Officials urge safe fun with fireworks
CHAMBERS COUNTY — With summertime finally heating things up and the Fourth of July just around the corner, people around the Southeast will be driving down the highway keeping an eye out for the big buildings selling all kinds of things that go “boom.”
Fireworks are a staple of warmer month celebrations and while they are undoubtedly a spectacle for the masses, they can be cause for concern for area police and fire departments.
“We want people to have a good time,” said Chambers County Chief Deputy Richard Carter. “The Fourth of July is special, it’s definitely an occasion, but we want to make sure people are staying extremely safe.”
Staying safe with standard consumer fireworks can be as simple as following the government-regulated instructions on the label and being sure to use one’s head.
“A little bit of common sense goes a long way,” Valley’s Boom City USA Manager Marsha Pickens said. “As long as you have some common sense you shouldn’t have a problem using the fireworks.”
When talking to officials about how to stay safe during celebrations, common sense was a common thread. Only allowing those old enough and in the proper state of mind to handle the explosives was a close second.
“We encourage people to use caution, use common sense and most of all don’t let minors use the fireworks. We see that a lot,” said Lanett Fire Chief Johnny Allen. “Most of the incidents we have come across involve underage people using them wrong, without supervision and not following the instructions.”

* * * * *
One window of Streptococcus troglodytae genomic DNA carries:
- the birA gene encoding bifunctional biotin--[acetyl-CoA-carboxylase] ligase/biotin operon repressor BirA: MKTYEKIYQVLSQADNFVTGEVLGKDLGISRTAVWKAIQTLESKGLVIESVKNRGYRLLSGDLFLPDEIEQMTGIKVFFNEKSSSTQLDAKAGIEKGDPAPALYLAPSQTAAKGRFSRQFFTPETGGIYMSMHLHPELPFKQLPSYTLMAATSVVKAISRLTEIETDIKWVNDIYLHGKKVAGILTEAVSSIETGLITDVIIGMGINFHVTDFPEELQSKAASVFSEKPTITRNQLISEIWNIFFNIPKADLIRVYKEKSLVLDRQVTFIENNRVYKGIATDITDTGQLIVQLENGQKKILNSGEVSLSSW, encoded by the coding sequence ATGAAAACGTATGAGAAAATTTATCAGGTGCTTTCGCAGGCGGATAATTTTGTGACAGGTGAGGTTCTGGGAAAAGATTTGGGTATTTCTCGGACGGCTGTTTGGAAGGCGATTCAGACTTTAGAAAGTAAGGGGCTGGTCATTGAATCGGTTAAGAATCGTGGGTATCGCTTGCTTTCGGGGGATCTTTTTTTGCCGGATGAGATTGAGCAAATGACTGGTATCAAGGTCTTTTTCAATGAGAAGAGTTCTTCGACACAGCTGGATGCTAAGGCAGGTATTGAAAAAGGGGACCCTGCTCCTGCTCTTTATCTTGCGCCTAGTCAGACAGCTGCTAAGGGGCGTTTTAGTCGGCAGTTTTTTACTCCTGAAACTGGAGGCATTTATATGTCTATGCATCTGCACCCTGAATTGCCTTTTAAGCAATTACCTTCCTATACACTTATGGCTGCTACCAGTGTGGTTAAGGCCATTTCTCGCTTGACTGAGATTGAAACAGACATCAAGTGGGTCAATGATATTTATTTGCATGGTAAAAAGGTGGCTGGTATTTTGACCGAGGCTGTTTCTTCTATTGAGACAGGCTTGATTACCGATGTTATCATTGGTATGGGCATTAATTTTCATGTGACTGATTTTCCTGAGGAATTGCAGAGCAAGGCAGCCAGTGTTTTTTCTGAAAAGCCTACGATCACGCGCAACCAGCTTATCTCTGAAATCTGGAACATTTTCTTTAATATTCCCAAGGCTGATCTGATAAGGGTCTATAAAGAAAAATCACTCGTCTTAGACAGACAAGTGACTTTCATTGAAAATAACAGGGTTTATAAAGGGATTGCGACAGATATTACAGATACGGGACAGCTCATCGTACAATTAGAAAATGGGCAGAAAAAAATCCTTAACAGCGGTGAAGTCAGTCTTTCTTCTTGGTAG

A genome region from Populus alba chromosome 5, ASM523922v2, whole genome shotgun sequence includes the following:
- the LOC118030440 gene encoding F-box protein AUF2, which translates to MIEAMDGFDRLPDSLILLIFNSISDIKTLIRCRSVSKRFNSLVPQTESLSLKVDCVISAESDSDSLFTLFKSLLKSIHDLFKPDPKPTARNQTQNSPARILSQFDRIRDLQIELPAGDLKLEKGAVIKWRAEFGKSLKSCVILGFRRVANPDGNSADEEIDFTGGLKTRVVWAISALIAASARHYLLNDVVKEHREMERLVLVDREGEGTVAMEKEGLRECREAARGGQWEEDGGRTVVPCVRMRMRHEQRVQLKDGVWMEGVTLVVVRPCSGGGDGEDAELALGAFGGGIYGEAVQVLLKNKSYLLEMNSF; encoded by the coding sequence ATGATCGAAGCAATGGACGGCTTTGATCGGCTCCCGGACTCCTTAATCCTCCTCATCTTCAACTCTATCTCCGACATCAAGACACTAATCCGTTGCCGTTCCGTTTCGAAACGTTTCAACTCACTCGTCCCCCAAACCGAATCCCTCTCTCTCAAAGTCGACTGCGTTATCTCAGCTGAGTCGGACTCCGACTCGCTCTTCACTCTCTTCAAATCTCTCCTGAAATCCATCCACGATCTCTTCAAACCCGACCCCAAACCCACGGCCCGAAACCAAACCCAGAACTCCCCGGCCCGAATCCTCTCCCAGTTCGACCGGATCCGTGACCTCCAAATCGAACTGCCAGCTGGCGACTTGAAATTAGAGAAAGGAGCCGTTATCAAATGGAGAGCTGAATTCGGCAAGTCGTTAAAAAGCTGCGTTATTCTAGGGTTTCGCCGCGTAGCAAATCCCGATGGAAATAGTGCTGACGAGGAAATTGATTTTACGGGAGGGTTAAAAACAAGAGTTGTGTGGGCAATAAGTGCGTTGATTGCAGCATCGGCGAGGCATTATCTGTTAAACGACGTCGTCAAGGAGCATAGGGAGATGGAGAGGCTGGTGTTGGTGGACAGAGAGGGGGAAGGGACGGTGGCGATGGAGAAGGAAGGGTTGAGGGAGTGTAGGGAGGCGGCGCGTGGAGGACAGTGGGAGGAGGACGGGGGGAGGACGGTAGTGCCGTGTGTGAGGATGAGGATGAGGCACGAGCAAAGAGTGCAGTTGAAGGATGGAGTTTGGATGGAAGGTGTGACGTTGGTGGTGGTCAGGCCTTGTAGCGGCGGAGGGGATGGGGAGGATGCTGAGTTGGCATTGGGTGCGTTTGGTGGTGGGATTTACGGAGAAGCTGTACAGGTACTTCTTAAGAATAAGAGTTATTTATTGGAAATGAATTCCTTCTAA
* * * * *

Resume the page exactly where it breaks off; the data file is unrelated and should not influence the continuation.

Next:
Even with supervision, those under the influence of alcohol can cause problems as well.
“Alcohol and fireworks are like alcohol and firearms,” Carter said. “They don’t match and they don’t go together. A lot of people like to drink on the Fourth of July and that’s fine, that’s their business, we just don’t want someone getting needlessly hurt.”
With the appropriate person holding the lighter, safety comes down to their awareness of the area around them.
“Sometimes people don’t realize where they are when they’re shooting fireworks off and they don’t see it could be a pine thicket or whatever where they come back down,” Carter said. “We want them to know what’s around them, know who’s around them and when they are shooting off their fireworks make sure to follow the directions on the labels. Just be responsible.”
Shooting off fireworks for the Fourth can make for a fun, unforgettable experience for families and friends. With a little attention to instructions, it can be a safe one too.
“It’s such a great holiday and a great time to celebrate,” Pickens said. “People love doing fireworks and the ones today are just so easy to use. All you have to do is have a level surface, be 200 feet away from buildings and you’ve got a beautiful show.”